More research on the cytotoxicity of protein nanostructures is needed and proponents should weigh the risks carefully before introducing particles into foods, particularly on novel nanostructures, claim researchers.
Published in Trends in Food Science & Technology, the review uses proteins as a case study to explore current knowledge and understanding of nanostructures in foods and the extent to which novel nanostructures may introduce new properties.
“Many of the foods we have been consuming for centuries already contain nanostructures, leading many to assume that they are safe. The extent to which novel nanostructures may afford new risks has not been adequately resolved, however, leading to concern within some consumer groups,” the researchers from Australia and New Zealand wrote.
However, despite the body evidence in support of nanostructures, the researchers said more thorough research is necessary to assess the ‘cytotoxicity’ of protein nanostructures.
Evidence has shown that even proteins not previously thought to be associated with disease can be toxic to cells and research suggests it is the intrinsic structural properties of food proteins that induce this toxicity, they said.
Nevertheless supporters of nanotechnology consider that there is plenty of evidence demonstrating the benign nature of the majority of protein nanostructures and instances where they may be harmful to humans are linked to specific protein sequences that can be managed.
It is possible to neutralise the toxicity of some nanoparticles using a heterogeneous mixtures of proteins, they said. For example, one study showed that the health risks associated with the homogeneous preparation of κ-casein is substantially lessened in a heterogeneous mixture containing β-casein.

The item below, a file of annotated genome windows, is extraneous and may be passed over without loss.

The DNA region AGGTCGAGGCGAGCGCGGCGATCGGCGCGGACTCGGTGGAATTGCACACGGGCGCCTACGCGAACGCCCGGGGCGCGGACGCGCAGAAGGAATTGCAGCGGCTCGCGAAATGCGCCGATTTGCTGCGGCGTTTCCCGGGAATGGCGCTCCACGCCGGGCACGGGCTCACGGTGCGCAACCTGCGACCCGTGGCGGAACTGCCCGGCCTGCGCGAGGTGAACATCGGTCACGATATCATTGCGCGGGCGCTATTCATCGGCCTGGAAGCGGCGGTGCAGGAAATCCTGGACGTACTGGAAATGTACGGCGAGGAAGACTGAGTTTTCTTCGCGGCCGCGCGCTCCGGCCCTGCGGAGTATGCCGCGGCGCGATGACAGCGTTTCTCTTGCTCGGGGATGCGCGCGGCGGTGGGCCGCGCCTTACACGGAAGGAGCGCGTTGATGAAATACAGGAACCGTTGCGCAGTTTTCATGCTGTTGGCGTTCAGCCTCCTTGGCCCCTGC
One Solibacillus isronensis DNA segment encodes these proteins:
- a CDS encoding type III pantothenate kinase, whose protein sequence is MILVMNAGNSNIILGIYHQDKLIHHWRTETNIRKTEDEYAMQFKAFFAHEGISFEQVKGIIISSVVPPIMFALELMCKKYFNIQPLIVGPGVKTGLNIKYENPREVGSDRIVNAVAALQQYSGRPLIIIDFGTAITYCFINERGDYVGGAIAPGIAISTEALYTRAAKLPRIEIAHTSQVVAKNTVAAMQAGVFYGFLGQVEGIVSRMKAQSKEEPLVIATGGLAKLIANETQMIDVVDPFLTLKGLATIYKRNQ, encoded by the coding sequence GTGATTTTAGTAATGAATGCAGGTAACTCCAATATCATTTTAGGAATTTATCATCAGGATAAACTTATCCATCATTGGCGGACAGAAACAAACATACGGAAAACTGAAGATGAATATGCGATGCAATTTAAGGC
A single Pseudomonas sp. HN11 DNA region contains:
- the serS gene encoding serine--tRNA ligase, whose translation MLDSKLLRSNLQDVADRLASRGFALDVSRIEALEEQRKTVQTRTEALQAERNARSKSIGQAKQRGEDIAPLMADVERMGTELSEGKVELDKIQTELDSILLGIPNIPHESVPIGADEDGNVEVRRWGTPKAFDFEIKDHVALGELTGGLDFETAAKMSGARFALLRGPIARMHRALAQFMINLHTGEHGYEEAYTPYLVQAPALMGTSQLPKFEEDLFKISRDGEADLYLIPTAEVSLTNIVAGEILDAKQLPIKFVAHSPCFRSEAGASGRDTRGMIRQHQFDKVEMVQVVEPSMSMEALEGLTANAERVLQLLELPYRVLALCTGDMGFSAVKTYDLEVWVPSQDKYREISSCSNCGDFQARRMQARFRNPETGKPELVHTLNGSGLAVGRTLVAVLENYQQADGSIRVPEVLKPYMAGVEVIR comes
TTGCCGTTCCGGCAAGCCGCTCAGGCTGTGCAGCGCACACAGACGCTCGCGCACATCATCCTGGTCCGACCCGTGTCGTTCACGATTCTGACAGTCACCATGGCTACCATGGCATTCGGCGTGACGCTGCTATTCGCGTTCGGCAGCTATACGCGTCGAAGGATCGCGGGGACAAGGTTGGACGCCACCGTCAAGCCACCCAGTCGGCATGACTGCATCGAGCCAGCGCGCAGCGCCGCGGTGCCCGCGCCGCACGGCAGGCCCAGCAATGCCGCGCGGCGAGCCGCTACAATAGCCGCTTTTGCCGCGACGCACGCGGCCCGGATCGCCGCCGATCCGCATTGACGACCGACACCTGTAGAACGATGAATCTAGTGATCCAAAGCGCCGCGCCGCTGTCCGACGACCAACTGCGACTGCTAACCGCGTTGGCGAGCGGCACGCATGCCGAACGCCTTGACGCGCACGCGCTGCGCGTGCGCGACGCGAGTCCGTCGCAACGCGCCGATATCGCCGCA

“The ability of β-casein to interact with a diversity of relatively hydrophobic proteins in a chaperone manner implies that it could be used in a broader context.”
As a result, β-casein is now being considered as a nanovehicle to improve the solubility of curcumin, for example.
“This example illustrates how the choice of protein and form of the nanostructure can determine whether a food component may be harmful or health promoting and that each case should be considered individually.”
The researchers said the possible application of nanotechnology in food manufacturing and processing is far-reaching - to enhance food bioavailability and improve the colour, texture, flavour and safety properties.
For example, there are a range of new products currently on the market where ‘nanoparticles’ have been utilised to improve the release and delivery of dietary supplements and fat-soluble nutrients.
Other food proteins like lactoglobulin are being considered for their ability to alter food texture, gelling properties and digestibility, they said, and fungal proteins for their potential as surfactants; for example in the creation of air-filled emulsions in low fat ice-cream.
Source: Trends in Food Science & Technology
“Protein nanostructures in food – Should we be worried?”
Authors: Jared K. Raynes, John A. Carver, Sally L. Gras, Juliet A. Gerrard